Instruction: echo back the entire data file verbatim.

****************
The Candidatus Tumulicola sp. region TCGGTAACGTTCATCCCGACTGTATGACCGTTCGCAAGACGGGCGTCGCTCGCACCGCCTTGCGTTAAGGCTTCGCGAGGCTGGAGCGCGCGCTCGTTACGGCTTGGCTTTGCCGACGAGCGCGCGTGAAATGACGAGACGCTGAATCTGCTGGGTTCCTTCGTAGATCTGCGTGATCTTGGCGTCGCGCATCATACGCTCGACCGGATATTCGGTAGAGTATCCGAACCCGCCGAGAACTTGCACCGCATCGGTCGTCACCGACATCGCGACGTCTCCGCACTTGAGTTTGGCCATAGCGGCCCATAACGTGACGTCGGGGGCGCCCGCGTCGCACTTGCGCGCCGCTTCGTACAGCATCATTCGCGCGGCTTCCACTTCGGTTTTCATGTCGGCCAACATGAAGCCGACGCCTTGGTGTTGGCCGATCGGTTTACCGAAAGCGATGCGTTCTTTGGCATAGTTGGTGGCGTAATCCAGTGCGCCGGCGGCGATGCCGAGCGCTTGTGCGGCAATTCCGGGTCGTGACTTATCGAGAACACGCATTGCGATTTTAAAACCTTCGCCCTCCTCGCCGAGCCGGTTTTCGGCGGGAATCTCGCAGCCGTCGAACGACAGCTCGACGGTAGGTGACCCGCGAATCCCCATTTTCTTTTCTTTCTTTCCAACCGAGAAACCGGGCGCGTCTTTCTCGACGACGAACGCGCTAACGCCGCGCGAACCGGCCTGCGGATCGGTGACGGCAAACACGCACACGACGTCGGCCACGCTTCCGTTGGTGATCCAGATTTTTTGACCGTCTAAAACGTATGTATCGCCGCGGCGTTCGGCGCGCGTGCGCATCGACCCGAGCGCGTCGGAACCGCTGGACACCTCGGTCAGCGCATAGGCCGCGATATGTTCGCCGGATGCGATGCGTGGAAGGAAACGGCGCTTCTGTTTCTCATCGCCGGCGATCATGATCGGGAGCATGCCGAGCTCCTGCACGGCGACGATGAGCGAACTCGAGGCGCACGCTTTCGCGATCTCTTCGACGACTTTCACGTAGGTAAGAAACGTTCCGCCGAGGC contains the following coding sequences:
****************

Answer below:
The Candidatus Tumulicola sp. region TCGGTAACGTTCATCCCGACTGTATGACCGTTCGCAAGACGGGCGTCGCTCGCACCGCCTTGCGTTAAGGCTTCGCGAGGCTGGAGCGCGCGCTCGTTACGGCTTGGCTTTGCCGACGAGCGCGCGTGAAATGACGAGACGCTGAATCTGCTGGGTTCCTTCGTAGATCTGCGTGATCTTGGCGTCGCGCATCATACGCTCGACCGGATATTCGGTAGAGTATCCGAACCCGCCGAGAACTTGCACCGCATCGGTCGTCACCGACATCGCGACGTCTCCGCACTTGAGTTTGGCCATAGCGGCCCATAACGTGACGTCGGGGGCGCCCGCGTCGCACTTGCGCGCCGCTTCGTACAGCATCATTCGCGCGGCTTCCACTTCGGTTTTCATGTCGGCCAACATGAAGCCGACGCCTTGGTGTTGGCCGATCGGTTTACCGAAAGCGATGCGTTCTTTGGCATAGTTGGTGGCGTAATCCAGTGCGCCGGCGGCGATGCCGAGCGCTTGTGCGGCAATTCCGGGTCGTGACTTATCGAGAACACGCATTGCGATTTTAAAACCTTCGCCCTCCTCGCCGAGCCGGTTTTCGGCGGGAATCTCGCAGCCGTCGAACGACAGCTCGACGGTAGGTGACCCGCGAATCCCCATTTTCTTTTCTTTCTTTCCAACCGAGAAACCGGGCGCGTCTTTCTCGACGACGAACGCGCTAACGCCGCGCGAACCGGCCTGCGGATCGGTGACGGCAAACACGCACACGACGTCGGCCACGCTTCCGTTGGTGATCCAGATTTTTTGACCGTCTAAAACGTATGTATCGCCGCGGCGTTCGGCGCGCGTGCGCATCGACCCGAGCGCGTCGGAACCGCTGGACACCTCGGTCAGCGCATAGGCCGCGATATGTTCGCCGGATGCGATGCGTGGAAGGAAACGGCGCTTCTGTTTCTCATCGCCGGCGATCATGATCGGGAGCATGCCGAGCTCCTGCACGGCGACGATGAGCGAACTCGAGGCGCACGCTTTCGCGATCTCTTCGACGACTTTCACGTAGGTAAGAAACGTTCCGCCGAGGC contains the following coding sequences: